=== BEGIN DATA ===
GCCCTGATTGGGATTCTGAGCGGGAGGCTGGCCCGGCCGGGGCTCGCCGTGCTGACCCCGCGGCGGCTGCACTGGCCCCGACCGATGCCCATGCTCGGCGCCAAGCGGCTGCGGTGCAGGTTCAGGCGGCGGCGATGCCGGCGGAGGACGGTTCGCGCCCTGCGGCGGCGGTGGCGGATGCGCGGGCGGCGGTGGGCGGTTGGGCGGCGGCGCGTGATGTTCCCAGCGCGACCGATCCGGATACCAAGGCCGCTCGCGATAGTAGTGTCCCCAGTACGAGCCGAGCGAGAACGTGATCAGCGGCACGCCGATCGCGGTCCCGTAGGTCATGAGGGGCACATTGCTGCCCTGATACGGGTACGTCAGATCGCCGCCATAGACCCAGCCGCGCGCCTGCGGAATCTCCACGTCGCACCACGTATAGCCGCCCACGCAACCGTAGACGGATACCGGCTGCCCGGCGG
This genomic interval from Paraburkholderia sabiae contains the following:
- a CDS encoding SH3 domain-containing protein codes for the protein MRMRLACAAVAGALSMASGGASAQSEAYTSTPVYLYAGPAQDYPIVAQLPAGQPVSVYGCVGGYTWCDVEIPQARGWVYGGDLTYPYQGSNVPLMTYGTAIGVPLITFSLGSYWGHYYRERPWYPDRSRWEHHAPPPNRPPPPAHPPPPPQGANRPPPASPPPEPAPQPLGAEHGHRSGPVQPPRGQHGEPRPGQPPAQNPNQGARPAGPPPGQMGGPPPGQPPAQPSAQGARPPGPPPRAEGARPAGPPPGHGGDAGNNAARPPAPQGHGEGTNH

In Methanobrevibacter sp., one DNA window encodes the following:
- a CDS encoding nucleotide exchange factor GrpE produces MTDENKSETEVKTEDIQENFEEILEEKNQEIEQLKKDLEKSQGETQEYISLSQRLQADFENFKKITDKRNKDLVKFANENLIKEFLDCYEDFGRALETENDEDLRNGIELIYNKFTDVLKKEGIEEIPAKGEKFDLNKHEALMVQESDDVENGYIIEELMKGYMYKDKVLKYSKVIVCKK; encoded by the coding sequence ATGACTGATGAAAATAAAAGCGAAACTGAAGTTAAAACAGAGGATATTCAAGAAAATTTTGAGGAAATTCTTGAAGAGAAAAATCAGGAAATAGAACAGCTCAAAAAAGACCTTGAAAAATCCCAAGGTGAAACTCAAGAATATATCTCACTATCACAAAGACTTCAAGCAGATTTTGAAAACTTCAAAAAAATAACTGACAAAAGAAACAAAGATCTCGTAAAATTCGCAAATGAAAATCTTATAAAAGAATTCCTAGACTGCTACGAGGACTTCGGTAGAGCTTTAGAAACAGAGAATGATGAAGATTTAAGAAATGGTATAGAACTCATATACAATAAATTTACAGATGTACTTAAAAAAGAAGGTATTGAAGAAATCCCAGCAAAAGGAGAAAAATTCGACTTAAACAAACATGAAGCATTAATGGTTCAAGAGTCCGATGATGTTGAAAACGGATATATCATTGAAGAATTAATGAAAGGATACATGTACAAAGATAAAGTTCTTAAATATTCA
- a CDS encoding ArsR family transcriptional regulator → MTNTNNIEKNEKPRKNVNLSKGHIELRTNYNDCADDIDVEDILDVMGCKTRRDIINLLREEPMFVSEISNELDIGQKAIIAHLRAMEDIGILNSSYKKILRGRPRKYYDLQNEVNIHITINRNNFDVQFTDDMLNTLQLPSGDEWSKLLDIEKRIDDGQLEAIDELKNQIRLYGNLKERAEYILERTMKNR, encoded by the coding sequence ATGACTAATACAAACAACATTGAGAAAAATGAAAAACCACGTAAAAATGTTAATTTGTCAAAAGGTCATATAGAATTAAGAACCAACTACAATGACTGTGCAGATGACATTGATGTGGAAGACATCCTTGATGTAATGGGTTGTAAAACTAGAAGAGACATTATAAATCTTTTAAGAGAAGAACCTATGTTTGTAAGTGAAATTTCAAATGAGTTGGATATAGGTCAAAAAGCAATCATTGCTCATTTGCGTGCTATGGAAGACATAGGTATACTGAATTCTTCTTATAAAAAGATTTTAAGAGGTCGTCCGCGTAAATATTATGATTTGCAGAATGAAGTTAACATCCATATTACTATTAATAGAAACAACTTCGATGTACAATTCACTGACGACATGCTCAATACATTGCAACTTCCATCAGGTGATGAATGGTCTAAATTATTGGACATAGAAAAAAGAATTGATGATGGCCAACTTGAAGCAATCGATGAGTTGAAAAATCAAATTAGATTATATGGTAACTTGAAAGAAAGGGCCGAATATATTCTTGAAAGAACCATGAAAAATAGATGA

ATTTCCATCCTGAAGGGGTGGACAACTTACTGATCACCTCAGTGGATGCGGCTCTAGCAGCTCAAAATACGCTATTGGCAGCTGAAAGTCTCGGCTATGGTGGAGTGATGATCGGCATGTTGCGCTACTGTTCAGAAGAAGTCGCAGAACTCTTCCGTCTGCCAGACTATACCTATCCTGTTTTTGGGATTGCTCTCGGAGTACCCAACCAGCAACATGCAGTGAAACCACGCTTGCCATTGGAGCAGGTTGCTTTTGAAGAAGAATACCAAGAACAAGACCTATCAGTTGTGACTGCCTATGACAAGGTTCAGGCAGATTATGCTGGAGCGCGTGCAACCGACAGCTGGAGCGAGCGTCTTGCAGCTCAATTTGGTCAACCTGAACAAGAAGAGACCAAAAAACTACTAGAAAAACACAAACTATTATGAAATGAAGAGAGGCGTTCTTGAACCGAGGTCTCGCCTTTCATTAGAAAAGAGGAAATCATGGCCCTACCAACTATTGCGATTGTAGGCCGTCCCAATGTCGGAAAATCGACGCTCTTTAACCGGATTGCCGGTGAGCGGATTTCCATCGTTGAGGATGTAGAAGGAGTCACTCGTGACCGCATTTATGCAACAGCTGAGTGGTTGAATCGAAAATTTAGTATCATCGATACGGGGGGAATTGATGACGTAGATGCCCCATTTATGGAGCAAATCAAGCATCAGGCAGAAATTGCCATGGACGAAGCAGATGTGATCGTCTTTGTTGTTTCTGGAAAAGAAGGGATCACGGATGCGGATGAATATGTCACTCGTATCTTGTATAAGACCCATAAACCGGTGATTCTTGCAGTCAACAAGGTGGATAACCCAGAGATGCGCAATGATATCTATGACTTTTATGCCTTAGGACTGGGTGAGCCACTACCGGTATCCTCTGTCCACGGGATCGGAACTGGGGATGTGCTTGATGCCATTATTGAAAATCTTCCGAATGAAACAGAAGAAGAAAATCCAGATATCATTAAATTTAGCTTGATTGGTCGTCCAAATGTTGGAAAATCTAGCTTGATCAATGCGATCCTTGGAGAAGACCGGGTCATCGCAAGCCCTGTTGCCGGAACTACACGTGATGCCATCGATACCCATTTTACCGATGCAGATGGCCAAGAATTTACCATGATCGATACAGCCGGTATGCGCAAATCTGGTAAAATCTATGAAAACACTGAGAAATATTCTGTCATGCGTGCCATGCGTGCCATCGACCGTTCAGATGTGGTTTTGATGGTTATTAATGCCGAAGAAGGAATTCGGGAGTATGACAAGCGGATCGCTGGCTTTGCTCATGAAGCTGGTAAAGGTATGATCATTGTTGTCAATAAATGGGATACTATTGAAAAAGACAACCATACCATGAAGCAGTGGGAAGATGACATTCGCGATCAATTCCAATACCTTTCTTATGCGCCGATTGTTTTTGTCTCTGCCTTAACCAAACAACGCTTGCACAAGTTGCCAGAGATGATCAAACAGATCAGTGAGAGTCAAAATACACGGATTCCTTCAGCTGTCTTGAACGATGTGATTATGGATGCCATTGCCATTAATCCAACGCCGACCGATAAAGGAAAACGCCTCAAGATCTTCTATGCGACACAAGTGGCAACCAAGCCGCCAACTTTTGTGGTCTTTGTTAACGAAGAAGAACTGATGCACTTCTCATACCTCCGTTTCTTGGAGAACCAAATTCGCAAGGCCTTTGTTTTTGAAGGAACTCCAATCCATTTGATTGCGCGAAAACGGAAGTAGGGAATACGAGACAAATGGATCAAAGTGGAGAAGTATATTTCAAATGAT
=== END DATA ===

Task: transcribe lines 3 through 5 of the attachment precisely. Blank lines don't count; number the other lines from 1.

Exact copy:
- a CDS encoding SH3 domain-containing protein codes for the protein MRMRLACAAVAGALSMASGGASAQSEAYTSTPVYLYAGPAQDYPIVAQLPAGQPVSVYGCVGGYTWCDVEIPQARGWVYGGDLTYPYQGSNVPLMTYGTAIGVPLITFSLGSYWGHYYRERPWYPDRSRWEHHAPPPNRPPPPAHPPPPPQGANRPPPASPPPEPAPQPLGAEHGHRSGPVQPPRGQHGEPRPGQPPAQNPNQGARPAGPPPGQMGGPPPGQPPAQPSAQGARPPGPPPRAEGARPAGPPPGHGGDAGNNAARPPAPQGHGEGTNH

In Methanobrevibacter sp., one DNA window encodes the following:
- a CDS encoding nucleotide exchange factor GrpE produces MTDENKSETEVKTEDIQENFEEILEEKNQEIEQLKKDLEKSQGETQEYISLSQRLQADFENFKKITDKRNKDLVKFANENLIKEFLDCYEDFGRALETENDEDLRNGIELIYNKFTDVLKKEGIEEIPAKGEKFDLNKHEALMVQESDDVENGYIIEELMKGYMYKDKVLKYSKVIVCKK; encoded by the coding sequence ATGACTGATGAAAATAAAAGCGAAACTGAAGTTAAAACAGAGGATATTCAAGAAAATTTTGAGGAAATTCTTGAAGAGAAAAATCAGGAAATAGAACAGCTCAAAAAAGACCTTGAAAAATCCCAAGGTGAAACTCAAGAATATATCTCACTATCACAAAGACTTCAAGCAGATTTTGAAAACTTCAAAAAAATAACTGACAAAAGAAACAAAGATCTCGTAAAATTCGCAAATGAAAATCTTATAAAAGAATTCCTAGACTGCTACGAGGACTTCGGTAGAGCTTTAGAAACAGAGAATGATGAAGATTTAAGAAATGGTATAGAACTCATATACAATAAATTTACAGATGTACTTAAAAAAGAAGGTATTGAAGAAATCCCAGCAAAAGGAGAAAAATTCGACTTAAACAAACATGAAGCATTAATGGTTCAAGAGTCCGATGATGTTGAAAACGGATATATCATTGAAGAATTAATGAAAGGATACATGTACAAAGATAAAGTTCTTAAATATTCA